[OSGeo-Discuss] Tales from a Benevolent Dictator

Ian Turton ijturton at gmail.com
Thu May 12 05:57:53 PDT 2016

I've been trying to stay out of the arguments about governance models
because I prefer to write code than worry about licences or governance. But
it may help if I share a some anecdotes (which is almost data) about a
couple of FOSS projects that came out of academia when I was in charge. One
of these you may well have heard of GeoTools, which forms the base library
of GeoServer, UDig, GeoMesa and others, the other you may not know GeoVista

Both these libraries started out as academic projects that solved a
research problem, both were open sourced as a result of the university
claiming all the intellectual property of it's staff for ever (so why not
give it away?) in both cases I (and James Macgil) were benevolent dictators
when the projects launched, it was a simple governance model that left us
able to get on with coding and researching and meant that things went the
way we wanted. GeoTools started to get some users and people started asking
for bug fixes and new features etc while James & I had actual jobs to do
and wanted to spend time with our families and go on holiday etc. So we got
some more people involved such as TOPP and Refractions and we sort of
lucked into a PSC and GeoTools went from strength to strength and now has a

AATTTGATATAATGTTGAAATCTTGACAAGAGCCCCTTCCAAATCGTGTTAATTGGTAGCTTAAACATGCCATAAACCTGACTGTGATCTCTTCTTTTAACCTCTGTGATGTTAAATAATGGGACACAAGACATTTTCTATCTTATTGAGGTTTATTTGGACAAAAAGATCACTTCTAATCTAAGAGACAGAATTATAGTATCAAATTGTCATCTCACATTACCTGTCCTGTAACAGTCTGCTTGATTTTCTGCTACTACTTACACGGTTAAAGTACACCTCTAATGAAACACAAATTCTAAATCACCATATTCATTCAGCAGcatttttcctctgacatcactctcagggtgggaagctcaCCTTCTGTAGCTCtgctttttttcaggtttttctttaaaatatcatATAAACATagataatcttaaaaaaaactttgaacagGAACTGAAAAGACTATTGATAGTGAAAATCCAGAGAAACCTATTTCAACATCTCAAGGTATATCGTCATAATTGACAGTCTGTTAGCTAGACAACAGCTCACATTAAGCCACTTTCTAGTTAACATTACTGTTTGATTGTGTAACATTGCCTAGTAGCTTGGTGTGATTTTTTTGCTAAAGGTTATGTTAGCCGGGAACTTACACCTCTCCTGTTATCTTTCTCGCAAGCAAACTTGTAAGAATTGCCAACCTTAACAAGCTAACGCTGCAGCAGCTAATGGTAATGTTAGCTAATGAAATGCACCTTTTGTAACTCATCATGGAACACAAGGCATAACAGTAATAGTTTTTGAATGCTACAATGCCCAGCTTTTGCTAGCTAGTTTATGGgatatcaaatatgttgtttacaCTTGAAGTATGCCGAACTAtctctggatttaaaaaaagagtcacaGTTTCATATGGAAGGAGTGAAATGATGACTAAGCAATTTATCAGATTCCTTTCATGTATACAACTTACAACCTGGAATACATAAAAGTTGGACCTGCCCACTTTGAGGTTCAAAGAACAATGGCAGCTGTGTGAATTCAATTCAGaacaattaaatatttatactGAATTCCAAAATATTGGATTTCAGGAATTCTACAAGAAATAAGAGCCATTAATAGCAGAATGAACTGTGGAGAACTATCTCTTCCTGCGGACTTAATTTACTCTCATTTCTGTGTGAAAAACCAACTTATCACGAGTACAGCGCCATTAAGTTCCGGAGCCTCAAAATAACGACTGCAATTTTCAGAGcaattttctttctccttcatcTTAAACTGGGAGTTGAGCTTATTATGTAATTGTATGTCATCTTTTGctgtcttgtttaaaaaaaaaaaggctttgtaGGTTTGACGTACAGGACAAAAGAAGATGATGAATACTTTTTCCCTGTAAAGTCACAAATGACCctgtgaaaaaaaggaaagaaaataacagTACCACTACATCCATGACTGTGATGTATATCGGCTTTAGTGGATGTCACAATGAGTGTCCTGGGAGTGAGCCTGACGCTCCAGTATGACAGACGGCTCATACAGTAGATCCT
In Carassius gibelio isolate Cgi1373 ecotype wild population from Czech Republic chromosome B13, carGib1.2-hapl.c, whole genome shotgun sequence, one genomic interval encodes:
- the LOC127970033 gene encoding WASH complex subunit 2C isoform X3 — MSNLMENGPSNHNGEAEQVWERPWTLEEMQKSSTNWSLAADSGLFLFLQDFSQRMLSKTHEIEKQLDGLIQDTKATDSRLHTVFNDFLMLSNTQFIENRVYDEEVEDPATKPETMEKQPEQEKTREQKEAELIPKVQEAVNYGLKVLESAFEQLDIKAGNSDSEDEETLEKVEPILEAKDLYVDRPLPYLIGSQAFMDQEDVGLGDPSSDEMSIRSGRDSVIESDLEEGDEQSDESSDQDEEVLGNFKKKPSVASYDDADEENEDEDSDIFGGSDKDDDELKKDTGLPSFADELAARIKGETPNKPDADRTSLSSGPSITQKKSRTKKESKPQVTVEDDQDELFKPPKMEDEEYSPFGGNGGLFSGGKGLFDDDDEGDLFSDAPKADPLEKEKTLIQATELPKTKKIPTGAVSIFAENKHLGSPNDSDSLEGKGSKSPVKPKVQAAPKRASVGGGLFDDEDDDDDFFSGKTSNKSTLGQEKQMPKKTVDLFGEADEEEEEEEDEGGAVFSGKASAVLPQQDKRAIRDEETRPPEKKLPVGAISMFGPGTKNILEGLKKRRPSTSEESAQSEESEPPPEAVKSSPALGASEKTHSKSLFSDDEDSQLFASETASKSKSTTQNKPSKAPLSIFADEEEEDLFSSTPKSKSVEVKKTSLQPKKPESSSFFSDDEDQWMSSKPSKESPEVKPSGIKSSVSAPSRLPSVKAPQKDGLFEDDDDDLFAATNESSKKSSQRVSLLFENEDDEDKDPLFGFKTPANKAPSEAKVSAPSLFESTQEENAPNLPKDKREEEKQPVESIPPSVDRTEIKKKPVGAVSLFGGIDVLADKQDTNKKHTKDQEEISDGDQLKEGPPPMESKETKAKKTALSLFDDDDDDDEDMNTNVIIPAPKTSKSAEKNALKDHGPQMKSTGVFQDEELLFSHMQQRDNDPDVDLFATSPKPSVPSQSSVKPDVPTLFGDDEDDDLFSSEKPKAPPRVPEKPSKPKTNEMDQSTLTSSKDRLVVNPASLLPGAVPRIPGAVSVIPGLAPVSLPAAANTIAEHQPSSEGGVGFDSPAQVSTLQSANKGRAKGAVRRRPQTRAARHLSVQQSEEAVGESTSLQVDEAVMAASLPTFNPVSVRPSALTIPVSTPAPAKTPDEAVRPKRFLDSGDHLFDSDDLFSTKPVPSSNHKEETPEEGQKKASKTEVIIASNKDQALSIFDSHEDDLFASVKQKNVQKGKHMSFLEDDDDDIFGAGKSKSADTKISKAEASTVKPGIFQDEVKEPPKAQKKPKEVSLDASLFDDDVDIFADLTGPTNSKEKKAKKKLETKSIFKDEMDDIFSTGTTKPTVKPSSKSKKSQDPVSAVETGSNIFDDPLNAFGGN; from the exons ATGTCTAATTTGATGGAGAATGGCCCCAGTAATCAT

PSC that spans the globe (which makes meeting times hard to find but is
otherwise awesome). In fact for a while GeoTools and GeoServer managed (or
thrived) with no input from me or James at all. However GeoVISTA studio,
only went open source grudgingly (the PI's didn't want to give up control
really) and never really gained more than a few users because we didn't
allow other people to influence the direction of development (after all the
university/PI was paying for the development) and thus there were only ever
two or three developers. As BD I had no real interest in attracting new
users (previous experience had taught me that's hard work). Once James and
then I moved on to other jobs development stopped (though apparently
someone downloaded a copy last week)

I'll leave you to draw your own conclusions but my feeling is that to make
the move from an academic to successful FOSS project you need to move from
dictatorship to committee run projects. If nothing else it allows you some
down time from running the project while never needing to give up having a
say in the running.


PS Some recent emails have tried to suggest that governance doesn't matter
if you have forkability but I think that is a flawed view - but if it is
true maybe we could just fork RASDAMAN and be done with the discussion? :-)
Ian Turton
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